The Forgotten Girls by Sara Blaedel Title:  The Forgotten Girls

Author:  Sara Blaedel
Release Date:  February 3, 2015
Publisher:  Grand Central Publishing
Source:  ARC received via a Goodreads First Reads giveaway

In a forest in Denmark, a ranger discovers the fresh corpse of an unidentified woman. A large scar on one side of her face should make the identification easy, but nobody has reported her missing. 

After four days, Louise Rick – the new commander of the Missing Persons Department – is still without answers. But when she releases a photo to the media, an older woman phones to say that she recognizes the woman as Lisemette, a child she once cared for in the state mental institution many years ago. 

Lisemette, like the other children in the institution, was abandoned by her family and branded a “forgotten girl.” But Louise soon discovers something more disturbing: Lisemette had a twin, and both girls were issued death certificates over 30 years ago. As the investigation brings Louise closer to her childhood home, she uncovers more crimes that were committed – and hidden – n the forest, and finds a terrible link to her own past that has been carefully concealed. (Goodreads)

My Review:

The Forgotten Girls is actually the 7th book in the Louise Rick/Camilla Lind series, but it totally works as a stand-alone. The author does a great job of filling in enough of the story that I never felt lost or confused.

We first meet Louise on her way to an autopsy, during the second week of her new job as technical manager of the Special Search Agency. A new unit tasked with  investigating unsolved missing person reports, she seems to have accepted the position rather impulsively. Getting new units off the ground can be tricky, as well as risky to your career, so Louise has a lot to prove.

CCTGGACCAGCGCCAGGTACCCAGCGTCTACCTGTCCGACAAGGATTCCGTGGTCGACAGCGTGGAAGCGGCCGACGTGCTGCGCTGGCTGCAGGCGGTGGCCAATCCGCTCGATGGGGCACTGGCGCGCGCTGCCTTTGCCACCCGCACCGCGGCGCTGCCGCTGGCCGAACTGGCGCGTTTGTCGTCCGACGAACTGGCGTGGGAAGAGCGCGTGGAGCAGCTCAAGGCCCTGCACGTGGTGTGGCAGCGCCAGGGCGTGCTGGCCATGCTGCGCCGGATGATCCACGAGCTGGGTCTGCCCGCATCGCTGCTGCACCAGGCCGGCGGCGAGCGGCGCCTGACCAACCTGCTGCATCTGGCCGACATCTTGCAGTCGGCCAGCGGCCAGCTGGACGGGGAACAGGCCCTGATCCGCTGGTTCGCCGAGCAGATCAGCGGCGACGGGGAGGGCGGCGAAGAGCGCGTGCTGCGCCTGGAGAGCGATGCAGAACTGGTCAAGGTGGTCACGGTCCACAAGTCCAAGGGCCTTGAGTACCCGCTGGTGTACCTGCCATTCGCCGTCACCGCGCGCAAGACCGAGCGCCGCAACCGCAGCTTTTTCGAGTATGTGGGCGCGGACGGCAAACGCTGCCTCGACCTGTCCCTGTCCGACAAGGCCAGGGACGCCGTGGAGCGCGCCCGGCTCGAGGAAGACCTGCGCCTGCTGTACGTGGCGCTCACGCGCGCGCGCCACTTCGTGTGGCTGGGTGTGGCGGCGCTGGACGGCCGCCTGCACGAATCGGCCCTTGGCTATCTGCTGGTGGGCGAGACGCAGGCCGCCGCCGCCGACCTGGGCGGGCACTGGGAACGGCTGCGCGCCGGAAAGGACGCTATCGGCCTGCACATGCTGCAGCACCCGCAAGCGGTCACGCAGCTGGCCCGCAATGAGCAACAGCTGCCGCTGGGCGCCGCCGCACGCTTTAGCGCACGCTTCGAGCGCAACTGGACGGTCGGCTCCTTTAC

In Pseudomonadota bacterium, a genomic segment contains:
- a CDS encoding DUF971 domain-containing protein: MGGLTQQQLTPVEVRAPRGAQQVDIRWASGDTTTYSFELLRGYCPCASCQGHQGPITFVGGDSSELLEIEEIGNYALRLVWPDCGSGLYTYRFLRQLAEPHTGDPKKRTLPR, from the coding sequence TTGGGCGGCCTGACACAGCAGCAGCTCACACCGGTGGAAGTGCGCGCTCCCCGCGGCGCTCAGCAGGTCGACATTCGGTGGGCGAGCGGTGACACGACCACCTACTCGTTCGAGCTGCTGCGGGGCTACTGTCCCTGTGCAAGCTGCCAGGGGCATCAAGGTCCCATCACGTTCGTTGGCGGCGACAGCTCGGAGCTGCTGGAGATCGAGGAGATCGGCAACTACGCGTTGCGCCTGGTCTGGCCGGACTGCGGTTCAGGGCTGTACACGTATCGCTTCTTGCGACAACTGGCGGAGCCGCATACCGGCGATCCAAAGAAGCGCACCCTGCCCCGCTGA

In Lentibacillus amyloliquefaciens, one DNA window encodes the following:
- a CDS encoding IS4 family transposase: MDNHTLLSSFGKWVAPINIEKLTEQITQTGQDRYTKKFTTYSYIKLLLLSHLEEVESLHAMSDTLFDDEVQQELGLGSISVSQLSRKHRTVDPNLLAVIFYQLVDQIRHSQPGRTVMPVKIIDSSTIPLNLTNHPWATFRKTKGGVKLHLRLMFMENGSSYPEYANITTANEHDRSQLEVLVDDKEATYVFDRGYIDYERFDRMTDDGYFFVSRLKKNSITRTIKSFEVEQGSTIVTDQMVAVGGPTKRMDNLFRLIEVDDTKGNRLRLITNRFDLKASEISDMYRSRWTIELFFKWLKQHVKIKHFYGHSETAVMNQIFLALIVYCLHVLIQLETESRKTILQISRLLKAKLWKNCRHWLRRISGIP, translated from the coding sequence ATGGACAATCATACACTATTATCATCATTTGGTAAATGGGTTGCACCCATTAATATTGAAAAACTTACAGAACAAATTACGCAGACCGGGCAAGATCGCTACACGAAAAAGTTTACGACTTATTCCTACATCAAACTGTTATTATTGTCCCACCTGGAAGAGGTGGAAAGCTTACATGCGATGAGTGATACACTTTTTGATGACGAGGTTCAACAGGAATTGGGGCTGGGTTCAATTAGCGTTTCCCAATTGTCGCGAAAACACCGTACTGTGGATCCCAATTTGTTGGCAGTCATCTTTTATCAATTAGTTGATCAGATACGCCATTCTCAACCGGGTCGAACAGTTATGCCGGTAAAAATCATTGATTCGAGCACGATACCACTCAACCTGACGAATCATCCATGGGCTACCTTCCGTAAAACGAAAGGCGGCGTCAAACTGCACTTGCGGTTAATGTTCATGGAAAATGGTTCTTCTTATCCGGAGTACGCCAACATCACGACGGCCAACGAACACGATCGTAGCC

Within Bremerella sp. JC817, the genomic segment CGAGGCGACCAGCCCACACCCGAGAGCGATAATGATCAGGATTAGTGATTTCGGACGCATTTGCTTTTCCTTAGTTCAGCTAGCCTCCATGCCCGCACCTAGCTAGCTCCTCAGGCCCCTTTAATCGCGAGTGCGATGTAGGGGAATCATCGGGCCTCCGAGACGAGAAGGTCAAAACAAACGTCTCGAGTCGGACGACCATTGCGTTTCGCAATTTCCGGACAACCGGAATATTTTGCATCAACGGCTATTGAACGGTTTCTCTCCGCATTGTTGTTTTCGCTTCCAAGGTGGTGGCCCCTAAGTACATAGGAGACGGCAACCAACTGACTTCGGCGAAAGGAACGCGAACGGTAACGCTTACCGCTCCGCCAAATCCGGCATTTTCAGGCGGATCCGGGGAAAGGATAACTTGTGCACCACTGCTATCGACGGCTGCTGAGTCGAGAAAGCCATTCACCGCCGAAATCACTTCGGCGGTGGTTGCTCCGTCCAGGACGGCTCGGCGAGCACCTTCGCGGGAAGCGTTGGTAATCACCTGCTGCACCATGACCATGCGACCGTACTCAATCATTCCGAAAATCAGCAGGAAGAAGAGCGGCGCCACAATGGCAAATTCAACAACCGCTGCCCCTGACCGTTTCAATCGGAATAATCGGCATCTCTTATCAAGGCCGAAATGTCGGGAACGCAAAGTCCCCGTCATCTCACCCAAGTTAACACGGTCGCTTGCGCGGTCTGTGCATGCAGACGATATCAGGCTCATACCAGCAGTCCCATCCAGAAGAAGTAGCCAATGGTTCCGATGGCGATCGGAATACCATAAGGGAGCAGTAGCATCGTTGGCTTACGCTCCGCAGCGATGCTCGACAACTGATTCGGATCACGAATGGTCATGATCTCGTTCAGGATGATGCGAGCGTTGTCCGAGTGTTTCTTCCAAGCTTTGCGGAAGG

Louise meets her new partner when she has to pick him up at a bar, sleeping off a hangover, after he was a no-show at the autopsy. Not a great first impression, especially since she was promised that she could handpick her new partner.

Because things started off on the wrong foot, Louise doesn’t have a very good opinion of Eik, her new partner. I wish that the author had kept the adversarial relationship between them, as I would have found that more interesting.

Having the two of them suddenly become close rang false and seemed a bit cliched to me. Especially since it seems that she left her last position because of a failed relationship with a colleague. You’d think she’d be extra-careful, given that she’s trying to get a new department off the ground and prove herself to a new boss.

The case itself was interesting and the fact that it was translated didn’t hurt the story in any way. The only thing that reminded me that this didn’t take place in the US were the town and character names. Made it easy to keep everyone straight, but I didn’t feel that anything was lost in translation.

Louise learns about the so-called forgotten children and it’s heartbreaking. And once she learns about the dead woman’s life, things become even more heartbreaking. Learning about Lisemette and her past was my favorite part!

Then there’s the ending, where the author lost me. There are so many ways that the author could have ended this story and I wasn’t really happy with the direction she choose. It seemed a little gratuitous and unnecessary to me, and didn’t seem to fit the rest of the story. Another false note.

Aside from Louise’s about-face concerning her partner and the unnecessary incident at the end, this was an interesting story. I enjoyed learning about the forgotten children and was glad that Lisemette’s identity was found. Overall, a decent story with an interesting plot.

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